CLI WG newsletter #2


#1

Welcome to the second issue of the CLI working group newsletter!

The CLI WG’s goal is to make writing cross-platform, well-tested, modern command line applications in Rust frictionless.

Survey results

In our last issue we asked you to participate in a small survey to help us gauge what areas to focus on. We are very pleased to say that we have received over 1000 replies! Thank you all so much! Your replies were super helpful, and a lot of them were very detailed and gave us invaluable insights.

You can find our summary of the survey results here. We’ll also make sure to link to the results when opening new issues, and add quotes from the survey as motivation for issues to work on.

What we have been doing

Join in!

We keep track of open discussion in this repo and you are very welcome to join us on Gitter to chat about what you want


This newsletter will be released regularly. If you want to get something mentioned, leave a comment on this issue.


#2

Very good read!

Clap v3 and some kind of blessed term color crate would already go a long way to make starting a CLI more ergonomic.

Regarding configuration, one of my project is using TOML with some flags (https://github.com/Keats/gutenberg) and another one where it’s coming from flags/var env (https://github.com/Keats/dbmigrate) and I don’t think a lib approach would really make sense. One of my issue being there can be different levels of config depending on the environment as well (dev/staging/prod etc) and TOML is not suited for that. I started a WIP of an alternative language similar to the one from Nginx: SCL (Better ergonomics of merging various levels of configs) but with env var/include support built-in. I’m not suggesting to switch from TOML (even though I don’t like TOML) but it could be an alternative way to explore.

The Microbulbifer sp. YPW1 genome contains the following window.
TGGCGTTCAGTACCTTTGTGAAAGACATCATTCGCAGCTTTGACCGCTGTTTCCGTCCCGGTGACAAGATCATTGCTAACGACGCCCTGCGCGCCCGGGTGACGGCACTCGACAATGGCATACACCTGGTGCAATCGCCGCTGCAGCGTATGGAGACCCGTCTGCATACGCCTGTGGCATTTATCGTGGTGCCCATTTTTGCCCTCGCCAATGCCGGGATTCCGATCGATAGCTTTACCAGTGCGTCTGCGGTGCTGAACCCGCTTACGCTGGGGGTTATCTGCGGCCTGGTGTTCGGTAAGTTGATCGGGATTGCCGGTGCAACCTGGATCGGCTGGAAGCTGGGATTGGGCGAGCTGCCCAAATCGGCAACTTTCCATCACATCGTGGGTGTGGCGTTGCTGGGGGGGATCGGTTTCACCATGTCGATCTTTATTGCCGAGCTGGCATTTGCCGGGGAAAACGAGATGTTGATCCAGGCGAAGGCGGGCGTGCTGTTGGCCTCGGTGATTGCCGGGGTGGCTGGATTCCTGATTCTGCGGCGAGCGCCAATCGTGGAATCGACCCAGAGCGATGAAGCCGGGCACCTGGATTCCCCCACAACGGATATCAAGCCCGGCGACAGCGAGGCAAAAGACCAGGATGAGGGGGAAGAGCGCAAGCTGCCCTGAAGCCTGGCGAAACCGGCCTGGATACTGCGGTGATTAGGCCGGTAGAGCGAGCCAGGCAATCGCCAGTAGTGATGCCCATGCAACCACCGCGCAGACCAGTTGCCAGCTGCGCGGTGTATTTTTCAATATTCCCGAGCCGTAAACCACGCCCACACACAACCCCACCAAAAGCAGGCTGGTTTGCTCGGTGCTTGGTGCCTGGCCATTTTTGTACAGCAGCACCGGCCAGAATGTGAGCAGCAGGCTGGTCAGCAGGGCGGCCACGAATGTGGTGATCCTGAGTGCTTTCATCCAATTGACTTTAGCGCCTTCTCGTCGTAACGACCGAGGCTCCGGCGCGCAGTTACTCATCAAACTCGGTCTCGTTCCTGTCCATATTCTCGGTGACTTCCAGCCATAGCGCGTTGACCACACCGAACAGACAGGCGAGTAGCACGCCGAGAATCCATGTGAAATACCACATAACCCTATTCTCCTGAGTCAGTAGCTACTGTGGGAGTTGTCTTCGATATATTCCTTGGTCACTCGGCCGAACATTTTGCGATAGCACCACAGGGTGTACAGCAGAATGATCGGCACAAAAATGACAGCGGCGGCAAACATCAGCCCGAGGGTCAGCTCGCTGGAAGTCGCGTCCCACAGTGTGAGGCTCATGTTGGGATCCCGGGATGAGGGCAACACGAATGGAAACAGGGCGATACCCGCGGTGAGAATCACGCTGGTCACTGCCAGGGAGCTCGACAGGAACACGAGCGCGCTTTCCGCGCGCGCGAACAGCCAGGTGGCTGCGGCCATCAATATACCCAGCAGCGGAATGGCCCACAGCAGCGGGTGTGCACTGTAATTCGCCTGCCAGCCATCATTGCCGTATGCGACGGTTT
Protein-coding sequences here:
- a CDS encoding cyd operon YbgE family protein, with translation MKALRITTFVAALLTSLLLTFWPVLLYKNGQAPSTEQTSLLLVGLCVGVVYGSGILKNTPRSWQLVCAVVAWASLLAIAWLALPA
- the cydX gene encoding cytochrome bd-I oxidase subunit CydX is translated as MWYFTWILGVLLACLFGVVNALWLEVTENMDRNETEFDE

Something that could be nice is to have cargo allow splitting a crate in a workspace locally but upload it to crates.io as a single crate. I split gutenberg in lots of subcrates to not die of old age while compiling but II can’t be arsed to upload all the useful-only-to-me crates to crates.io to make it work for cargo install

Edit: having the link for SCL would have been smart! https://github.com/Keats/scl


#3

I assume the incremental compilation improvements have not worked out in your cases?

I remember seeing an RFC for allowing path dependencies. Looks like its been postponed.


#4

Even with incremental compilation enabled, it still was taking 30+ seconds on each change. cargo check was fast enough but I wanted to run tests often. The code is quite a bit bigger now but I can make changes and run isolated tests in 3-4s depending on the subcrate.